Software and Firmware
Following the tradition it set with Fatal1ty F-Stream, ASRock’s A-Tuning gets yet a third name and color scheme with the Phantom Gaming Tuning app that's included with this board. It still bases its auto-tuning algorithm on existing overclocks, and the board lacks an EZ OC profile for our CPU. Therefore the app's Start button is inactive by default. Manual tuning from the board's OC Tweaker menu still works, however.
The Z390 Phantom Gaming-ITX/ac uses a 1.35V DRAM setting as default, even though our memory specified 1.20V for its DDR4-2400 default configuration. Phantom Gaming Tuning’s System Info page read a voltage of 1.376 to 1.384V, so we checked and found that 1.384V was closer to reality. In fact, we had to drop the firmware setting to 1.310V just to get a range of 1.348V to 1.352V, according to our voltmeter.
ASRock Polychrome RGB isn’t exactly configured to show the available lighting of this motherboard model, and instead wrongly labels the three LEDs on the underside of its bottom edge as being on the “PCH Heatsink.” The lighting controls work, but all three LEDs are on a single color channel, so rainbow effects aren’t available. The software is also compatible with our RGB memory, but clicking the “Sync” button drops color pattern options to “Breath”, “Blink”, and “Static” single-color modes.
Like other ASRock boards, the Z390 Phantom Gaming-ITX/ac's UEFI defaults to its EZ Mode interface, uses the keyboard’s F7 function to switch into Advanced mode, and includes a setting under the Advanced mode Advanced menu to change the default GUI. While EZ Mode allows changing from default to XMP memory settings, boot order, fan profile, and even has a “Tools” menu for firmware update modes, you’ll need to switch to Advanced Mode to do anything as complex as disabling the onboard RGB lighting. Moreover, Advanced Mode includes ASRock’s OC Tweaker menu, with CPU, DRAM, and Voltage settings, in addition to five user profiles for which a set of custom CPU, DRAM, and Voltage settings can be stored. Oh, and if onboard storage somehow isn’t enough, users can transfer these profiles to a USB flash drive and share them with their friends.
Our overclocking begins with a CPU ratio of 49X at a BCLK of 101 MHz. That’s the same 4,949 MHz fixed clock as we’ve reached on other boards, and a 5% overclock from the Core i9-9900K CPU’s reference 4.70 GHz all-cores-loaded Turbo Boost ratio. Of course it’s still a bit less than the 5GHz available on up to two cores under light loads by default.
The Z390 Phantom Gaming-ITX/ac was the first board to give us hope for a 5.0 GHz full-load overclock using a mere 1.30V. It did manage to hold up for about 40 minutes before we saw a blue-screen error. Dropping to 4,998MHz by using 49 x 102 MHz just wasn’t enough of a decrease to get past the same (roughly 40 minute) crash time, despite several attempts.
“More voltage” is of course the trick to achieving overclocking stability, which is why Intel allows this CPU to reach up to 1.36V when using its two-core 5.0 GHz “Turbo Boost” setting. But keeping all eight cores cool at such high voltage levels is extremely difficult. We chose 1.30V to keep temperatures in check, and while our 240mm closed-loop cooler has a little extra capacity for higher voltage, we’re not changing our standards to accommodate one board. Maintaining that voltage under changing loads was as easy as keeping the “Level 1” CPU Load-Line Calibration setting that the board automatically applied after we set the multiplier and core voltage.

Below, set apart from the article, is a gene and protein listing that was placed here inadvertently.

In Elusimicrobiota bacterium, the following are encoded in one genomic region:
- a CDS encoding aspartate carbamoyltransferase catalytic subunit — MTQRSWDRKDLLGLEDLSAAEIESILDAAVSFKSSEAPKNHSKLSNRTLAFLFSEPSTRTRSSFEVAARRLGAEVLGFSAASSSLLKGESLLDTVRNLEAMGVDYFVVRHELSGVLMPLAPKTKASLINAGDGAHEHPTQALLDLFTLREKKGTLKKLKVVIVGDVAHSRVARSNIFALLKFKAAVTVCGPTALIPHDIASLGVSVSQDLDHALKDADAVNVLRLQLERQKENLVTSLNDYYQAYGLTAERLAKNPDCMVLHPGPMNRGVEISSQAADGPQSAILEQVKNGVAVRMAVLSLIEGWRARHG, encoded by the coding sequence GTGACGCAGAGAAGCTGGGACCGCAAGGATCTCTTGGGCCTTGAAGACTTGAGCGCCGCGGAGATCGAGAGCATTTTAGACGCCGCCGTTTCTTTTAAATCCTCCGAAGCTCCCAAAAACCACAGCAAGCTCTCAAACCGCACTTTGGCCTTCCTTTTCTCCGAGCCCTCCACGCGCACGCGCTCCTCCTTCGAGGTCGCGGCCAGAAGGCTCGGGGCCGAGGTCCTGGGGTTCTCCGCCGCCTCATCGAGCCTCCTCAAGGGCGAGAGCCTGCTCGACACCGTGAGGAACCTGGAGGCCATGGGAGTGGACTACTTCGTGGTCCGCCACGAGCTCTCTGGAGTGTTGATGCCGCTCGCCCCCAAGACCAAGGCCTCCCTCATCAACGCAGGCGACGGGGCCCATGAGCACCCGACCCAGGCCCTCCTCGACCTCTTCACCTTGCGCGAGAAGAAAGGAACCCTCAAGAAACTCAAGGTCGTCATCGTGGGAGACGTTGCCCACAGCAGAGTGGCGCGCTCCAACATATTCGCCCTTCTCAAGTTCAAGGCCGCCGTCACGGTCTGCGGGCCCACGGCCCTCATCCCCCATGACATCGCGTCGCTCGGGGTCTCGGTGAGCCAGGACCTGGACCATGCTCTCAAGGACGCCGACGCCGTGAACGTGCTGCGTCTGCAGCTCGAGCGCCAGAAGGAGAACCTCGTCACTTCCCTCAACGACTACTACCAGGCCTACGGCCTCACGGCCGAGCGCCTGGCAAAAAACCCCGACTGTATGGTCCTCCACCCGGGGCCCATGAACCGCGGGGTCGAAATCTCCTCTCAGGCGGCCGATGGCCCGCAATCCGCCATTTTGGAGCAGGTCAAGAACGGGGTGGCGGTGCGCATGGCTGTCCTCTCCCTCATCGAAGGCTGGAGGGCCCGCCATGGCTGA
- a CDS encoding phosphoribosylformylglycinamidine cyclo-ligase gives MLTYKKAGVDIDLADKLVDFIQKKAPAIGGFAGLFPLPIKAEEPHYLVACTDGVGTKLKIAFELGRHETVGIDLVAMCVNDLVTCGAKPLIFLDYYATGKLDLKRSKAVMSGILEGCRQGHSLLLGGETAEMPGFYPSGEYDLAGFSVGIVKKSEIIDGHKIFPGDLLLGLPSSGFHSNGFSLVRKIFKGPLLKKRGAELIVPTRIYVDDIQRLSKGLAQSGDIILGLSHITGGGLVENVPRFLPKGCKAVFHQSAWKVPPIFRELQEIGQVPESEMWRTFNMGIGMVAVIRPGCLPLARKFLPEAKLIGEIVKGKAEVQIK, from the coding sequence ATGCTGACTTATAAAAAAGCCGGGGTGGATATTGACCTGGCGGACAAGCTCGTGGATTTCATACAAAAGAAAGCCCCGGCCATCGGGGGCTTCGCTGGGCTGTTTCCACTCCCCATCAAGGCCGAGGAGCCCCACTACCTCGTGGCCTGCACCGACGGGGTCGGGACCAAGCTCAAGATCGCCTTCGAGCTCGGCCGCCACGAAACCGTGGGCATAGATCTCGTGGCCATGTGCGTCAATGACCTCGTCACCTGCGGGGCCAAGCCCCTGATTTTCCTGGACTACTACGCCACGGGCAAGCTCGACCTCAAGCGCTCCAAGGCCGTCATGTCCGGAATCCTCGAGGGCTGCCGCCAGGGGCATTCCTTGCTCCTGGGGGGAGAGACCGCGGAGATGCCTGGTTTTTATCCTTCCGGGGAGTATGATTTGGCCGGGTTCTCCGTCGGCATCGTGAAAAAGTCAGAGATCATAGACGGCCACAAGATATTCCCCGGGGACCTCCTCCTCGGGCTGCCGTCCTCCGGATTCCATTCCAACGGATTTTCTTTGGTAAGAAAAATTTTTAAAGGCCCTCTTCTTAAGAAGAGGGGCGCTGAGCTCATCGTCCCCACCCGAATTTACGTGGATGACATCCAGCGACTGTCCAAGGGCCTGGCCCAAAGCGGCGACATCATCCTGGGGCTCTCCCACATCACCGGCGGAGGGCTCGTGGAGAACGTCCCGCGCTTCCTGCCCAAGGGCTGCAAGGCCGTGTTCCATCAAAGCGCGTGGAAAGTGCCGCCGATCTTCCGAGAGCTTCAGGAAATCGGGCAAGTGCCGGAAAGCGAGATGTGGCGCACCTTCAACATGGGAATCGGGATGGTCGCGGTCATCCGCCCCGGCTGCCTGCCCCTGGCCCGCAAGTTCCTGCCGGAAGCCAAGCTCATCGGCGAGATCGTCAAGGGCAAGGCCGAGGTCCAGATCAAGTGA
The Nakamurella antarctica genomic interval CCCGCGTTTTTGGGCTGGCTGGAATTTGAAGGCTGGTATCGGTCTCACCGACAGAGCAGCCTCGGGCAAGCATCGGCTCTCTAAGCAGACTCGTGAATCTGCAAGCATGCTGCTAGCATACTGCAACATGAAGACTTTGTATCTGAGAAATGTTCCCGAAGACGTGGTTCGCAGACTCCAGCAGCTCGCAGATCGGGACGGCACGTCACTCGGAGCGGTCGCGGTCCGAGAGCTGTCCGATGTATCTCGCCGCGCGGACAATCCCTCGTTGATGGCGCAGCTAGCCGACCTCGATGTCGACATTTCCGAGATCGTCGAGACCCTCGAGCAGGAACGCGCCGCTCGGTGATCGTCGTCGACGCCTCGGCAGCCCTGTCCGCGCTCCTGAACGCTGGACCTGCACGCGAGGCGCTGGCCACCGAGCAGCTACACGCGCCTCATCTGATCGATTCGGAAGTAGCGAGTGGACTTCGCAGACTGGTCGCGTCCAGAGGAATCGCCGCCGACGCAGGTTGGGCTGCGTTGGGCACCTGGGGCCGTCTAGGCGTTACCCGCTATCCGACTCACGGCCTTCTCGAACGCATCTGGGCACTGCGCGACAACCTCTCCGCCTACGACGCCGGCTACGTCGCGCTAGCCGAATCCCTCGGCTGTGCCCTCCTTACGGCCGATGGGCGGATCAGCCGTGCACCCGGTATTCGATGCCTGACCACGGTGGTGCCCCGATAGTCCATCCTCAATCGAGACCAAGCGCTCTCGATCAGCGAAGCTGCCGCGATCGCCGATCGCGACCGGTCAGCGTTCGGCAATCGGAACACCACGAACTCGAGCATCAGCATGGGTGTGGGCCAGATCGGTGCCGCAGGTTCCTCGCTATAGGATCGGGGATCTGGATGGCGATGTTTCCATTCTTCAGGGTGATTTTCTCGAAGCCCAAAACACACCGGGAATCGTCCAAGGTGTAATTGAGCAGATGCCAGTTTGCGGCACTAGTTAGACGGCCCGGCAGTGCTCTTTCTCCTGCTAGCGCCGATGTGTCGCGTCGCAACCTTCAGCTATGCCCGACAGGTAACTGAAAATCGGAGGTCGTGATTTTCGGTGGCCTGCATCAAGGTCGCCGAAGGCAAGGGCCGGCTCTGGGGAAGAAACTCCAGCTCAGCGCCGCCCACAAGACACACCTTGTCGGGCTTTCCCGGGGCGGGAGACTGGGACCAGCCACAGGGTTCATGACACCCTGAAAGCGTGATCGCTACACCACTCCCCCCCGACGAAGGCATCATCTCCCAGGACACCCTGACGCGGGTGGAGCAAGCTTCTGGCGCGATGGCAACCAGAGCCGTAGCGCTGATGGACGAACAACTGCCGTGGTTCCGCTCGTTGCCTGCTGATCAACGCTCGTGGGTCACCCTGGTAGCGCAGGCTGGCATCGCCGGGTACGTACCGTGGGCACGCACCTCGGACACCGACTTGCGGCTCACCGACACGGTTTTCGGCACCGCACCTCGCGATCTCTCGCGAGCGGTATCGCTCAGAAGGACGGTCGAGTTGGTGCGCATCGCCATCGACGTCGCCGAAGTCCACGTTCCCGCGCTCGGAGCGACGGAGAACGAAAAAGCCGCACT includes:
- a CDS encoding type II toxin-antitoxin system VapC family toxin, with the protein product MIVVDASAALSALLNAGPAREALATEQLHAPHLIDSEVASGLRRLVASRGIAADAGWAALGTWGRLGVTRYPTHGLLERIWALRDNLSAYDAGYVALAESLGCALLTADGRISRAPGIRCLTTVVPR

Since there is no such thing as a perfect 1.350V, we’ve chosen a DRAM voltage limit of 1.355V for our memory overclocking comparison and prevent cheating via higher voltages by measuring the slots with a voltmeter. The Z390 Phantom Gaming-ITX/ac pushed an incredible 40mV over the set voltage. Worse still was that the extra voltage was obscured by a fictitious reading within the board's H/W Monitor report. The “1.308V” report shown above corresponds to a measured 1.348 to 1.352 volts at the slot while using the board’s 1.310V setting.
All that said, the Z390 Phantom Gaming-ITX/ac didn’t need the extra voltage to get a good data rate: Even after correcting its over-voltage, the board pushed our DDR4-2933 to DDR4-3818. But we’re actively trying to discourage a never-ending cycle of motherboard manufacturers sneaking increasingly greater voltage levels into their DIMM slots, only to have memory manufacturers respond with modules that need the extra voltage, prompting motherboard manufacturers to use even more voltage until the CPU’s integrated memory controllers eventually gives way at so-called “stock” settings.
ASRock’s Tool menu includes an outgoing email client for tech support messages, a tool for copying RAID drivers to a thumb drive, an SSD Secure erase tool, an Instant Flash firmware update mode, Internet Flash firmware download mode, and Network Configuration to help users reach the Internet Flash server prior to installing an OS. Internet Flash did reach the server this time and return a report of “no update available,” but a check of the motherboard’s webpage showed that an update was indeed available. After downloading the update manually on another PC, we used Instant Flash to install it, despite the Internet Flash feature insisting it didn't exist.
Only one of the three Z390 Phantom Gaming-ITX/ac fan headers provides voltage-based RPM control. Profiles can be manually configured by percentage or adjusted graphically under the FAN-Tastic Tuning sub-menu, and factory-programmed settings can be modified to match your specific fan’s profile using the Fan Tuning algorithm.
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